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Gospel-Centered Evangelism
Three characteristics of high-definition evangelism in a multiethnic world.
Gospel-Centered Evangelism
Image: Erick Hodge

Hi friends, I just finished the first draft of my forthcoming book, The High-Definition Leader: Building Multiethnic Churches in a Multiethnic World. Here is a sneak peek. I sure hope it encourages you.

Ninety-four percent of local churches in America are not growing.

This should break our hearts. This statistic means that more and more people in America don’t know the redemptive power of Jesus Christ. This fact will increase divorce, addiction, injustice, greed, sexual immorality, idolatry, oppression, and a multitude of other sins that destroy people’s lives. We need evangelistic local churches, fueled by Christ-followers who see themselves as missionaries. We need “Good News” local churches filled with “Good News” people.

So what does high-definition evangelism look like? Here are three characteristics of gospel-centered evangelism for a multiethnic world:

1) Evangelism must be rooted in a gospel-centered vision.

What is the Good News? It’s the announcement that Israel’s Messiah has accomplished what he came to do. Jesus has defeated sin, death, and evil through his sinless life, his atoning death on the cross, his resurrection, and his ascension to the right hand of his father, where he is now our high priest.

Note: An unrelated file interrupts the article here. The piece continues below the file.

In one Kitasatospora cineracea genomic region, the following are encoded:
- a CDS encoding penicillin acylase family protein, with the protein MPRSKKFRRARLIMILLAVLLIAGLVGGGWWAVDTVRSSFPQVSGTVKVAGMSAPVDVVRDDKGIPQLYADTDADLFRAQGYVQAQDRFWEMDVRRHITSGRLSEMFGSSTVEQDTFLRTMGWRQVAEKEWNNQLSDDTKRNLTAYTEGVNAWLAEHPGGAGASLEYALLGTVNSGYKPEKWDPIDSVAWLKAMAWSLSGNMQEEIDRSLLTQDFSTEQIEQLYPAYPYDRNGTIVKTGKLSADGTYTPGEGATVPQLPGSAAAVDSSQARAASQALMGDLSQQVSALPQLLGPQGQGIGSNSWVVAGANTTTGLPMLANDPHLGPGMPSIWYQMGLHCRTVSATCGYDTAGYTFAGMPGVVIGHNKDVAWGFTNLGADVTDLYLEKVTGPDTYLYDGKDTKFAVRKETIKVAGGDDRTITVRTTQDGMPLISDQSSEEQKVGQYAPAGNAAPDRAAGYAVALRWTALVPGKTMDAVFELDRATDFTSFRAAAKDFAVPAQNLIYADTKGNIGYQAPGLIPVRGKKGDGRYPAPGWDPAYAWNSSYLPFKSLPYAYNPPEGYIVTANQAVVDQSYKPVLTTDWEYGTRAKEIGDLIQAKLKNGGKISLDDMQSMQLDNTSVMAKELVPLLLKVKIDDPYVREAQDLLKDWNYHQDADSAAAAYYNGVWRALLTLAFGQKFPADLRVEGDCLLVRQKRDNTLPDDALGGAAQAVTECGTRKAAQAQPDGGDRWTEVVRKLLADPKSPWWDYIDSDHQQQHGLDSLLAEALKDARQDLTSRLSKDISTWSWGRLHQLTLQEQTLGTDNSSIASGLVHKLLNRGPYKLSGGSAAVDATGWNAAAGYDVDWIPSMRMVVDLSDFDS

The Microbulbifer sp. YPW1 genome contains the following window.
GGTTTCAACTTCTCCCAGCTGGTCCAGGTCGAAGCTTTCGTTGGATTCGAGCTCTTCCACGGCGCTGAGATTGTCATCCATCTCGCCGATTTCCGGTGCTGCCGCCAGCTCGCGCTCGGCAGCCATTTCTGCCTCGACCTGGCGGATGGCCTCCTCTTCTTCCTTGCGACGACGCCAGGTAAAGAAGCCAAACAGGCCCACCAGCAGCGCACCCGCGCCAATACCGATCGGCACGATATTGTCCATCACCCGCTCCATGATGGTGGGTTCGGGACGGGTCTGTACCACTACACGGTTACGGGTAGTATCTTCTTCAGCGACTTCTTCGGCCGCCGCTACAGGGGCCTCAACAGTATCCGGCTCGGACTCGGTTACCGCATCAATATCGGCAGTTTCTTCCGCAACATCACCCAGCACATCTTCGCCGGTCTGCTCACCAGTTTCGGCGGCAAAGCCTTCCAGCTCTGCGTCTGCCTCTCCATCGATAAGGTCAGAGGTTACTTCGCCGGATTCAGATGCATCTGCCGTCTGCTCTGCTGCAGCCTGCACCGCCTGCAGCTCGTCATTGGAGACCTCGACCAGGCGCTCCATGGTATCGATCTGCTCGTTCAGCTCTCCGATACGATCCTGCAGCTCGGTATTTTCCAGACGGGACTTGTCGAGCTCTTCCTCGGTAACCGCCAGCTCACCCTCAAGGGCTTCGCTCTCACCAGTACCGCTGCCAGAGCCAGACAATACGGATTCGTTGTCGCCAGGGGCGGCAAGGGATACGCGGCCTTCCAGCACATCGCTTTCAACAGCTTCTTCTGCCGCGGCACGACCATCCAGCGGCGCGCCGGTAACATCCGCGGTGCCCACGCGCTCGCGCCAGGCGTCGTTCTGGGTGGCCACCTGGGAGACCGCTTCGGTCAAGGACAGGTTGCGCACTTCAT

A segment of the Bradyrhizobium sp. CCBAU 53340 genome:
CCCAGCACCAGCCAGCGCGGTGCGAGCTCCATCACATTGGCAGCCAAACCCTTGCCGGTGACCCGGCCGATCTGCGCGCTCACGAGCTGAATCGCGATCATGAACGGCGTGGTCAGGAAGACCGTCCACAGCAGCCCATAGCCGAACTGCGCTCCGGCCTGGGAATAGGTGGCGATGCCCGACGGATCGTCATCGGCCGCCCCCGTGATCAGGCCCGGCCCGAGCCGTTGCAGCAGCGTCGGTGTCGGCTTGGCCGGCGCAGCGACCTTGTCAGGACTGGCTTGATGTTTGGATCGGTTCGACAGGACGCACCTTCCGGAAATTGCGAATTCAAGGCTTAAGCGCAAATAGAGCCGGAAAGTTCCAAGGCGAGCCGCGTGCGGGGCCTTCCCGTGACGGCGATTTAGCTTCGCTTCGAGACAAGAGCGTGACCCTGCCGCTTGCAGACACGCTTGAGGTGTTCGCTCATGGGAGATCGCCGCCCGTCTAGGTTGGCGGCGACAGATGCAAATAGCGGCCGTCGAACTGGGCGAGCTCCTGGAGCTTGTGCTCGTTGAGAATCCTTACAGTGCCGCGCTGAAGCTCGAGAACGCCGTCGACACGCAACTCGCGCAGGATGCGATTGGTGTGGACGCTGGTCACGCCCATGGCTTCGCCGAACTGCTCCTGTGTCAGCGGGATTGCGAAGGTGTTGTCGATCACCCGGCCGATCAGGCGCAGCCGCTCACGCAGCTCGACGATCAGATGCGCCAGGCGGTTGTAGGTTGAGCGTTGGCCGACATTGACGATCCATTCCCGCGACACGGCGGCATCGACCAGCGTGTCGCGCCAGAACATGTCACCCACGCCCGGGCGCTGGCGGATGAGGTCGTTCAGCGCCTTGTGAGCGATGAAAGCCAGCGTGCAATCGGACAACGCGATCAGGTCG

Jesus now rules his kingdom at the right hand of God the papa. By grace alone, through the Holy Spirit’s power, people who trust in Jesus are swept up into his glorious kingdom. This redeemed, multicolored people become a “chosen race, a royal priesthood, a holy nation,” proclaiming the “excellencies of him who called you out of darkness into his marvelous light” (1 Pet. 2:9–10, ESV).

2) Evangelism must be rooted in gospel-centered worship.

Gospel-centered worship is not simply singing, but a lifestyle submerged, interwoven, and united to Jesus’ very life. When worship is a lifestyle, evangelism is not an activity but an identity. A congregation that sees all of life as worship is a passionate, Spirit-enabled missionary/evangelist community. When we live this way we see ourselves as fishers of men in our workplaces, schools and homes. The love of Christ compels us to live a life of worship in all that we do.

When worship is a lifestyle, evangelism is not an activity but an identity.

3) Evangelism must be rooted in gospel-centered discipleship.

Discipleship isn’t knowing more information about Jesus, but knowing Jesus personally and being transformed into his image through the constant exposure of the gospel of grace in the context of a local church. Jesus’ life and mission becomes ours as we live by faith in him in the everydayness of life by the Spirit’s power as his church. The deeper a person’s discipleship, the deeper they go into the culture to reach lost people.

A disciple becomes like the teacher, and our teacher is Jesus who came “to seek and save the lost” (Luke 19:10). Our teacher said, “Follow me and I will make you fishers of men” (Matt. 4:19). We believe that spiritually mature people love Jesus and want lost people to love him, too.

Evangelism in the 21st century is the same as the 1st century: saved people longing to see unsaved people come to know Jesus.

Marinate on that.

To learn more about my forthcoming book, The High-Definition Leader: Building Multiethnic Churches in a Multiethnic World, click here!

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November 24, 2014 at 5:00 AM
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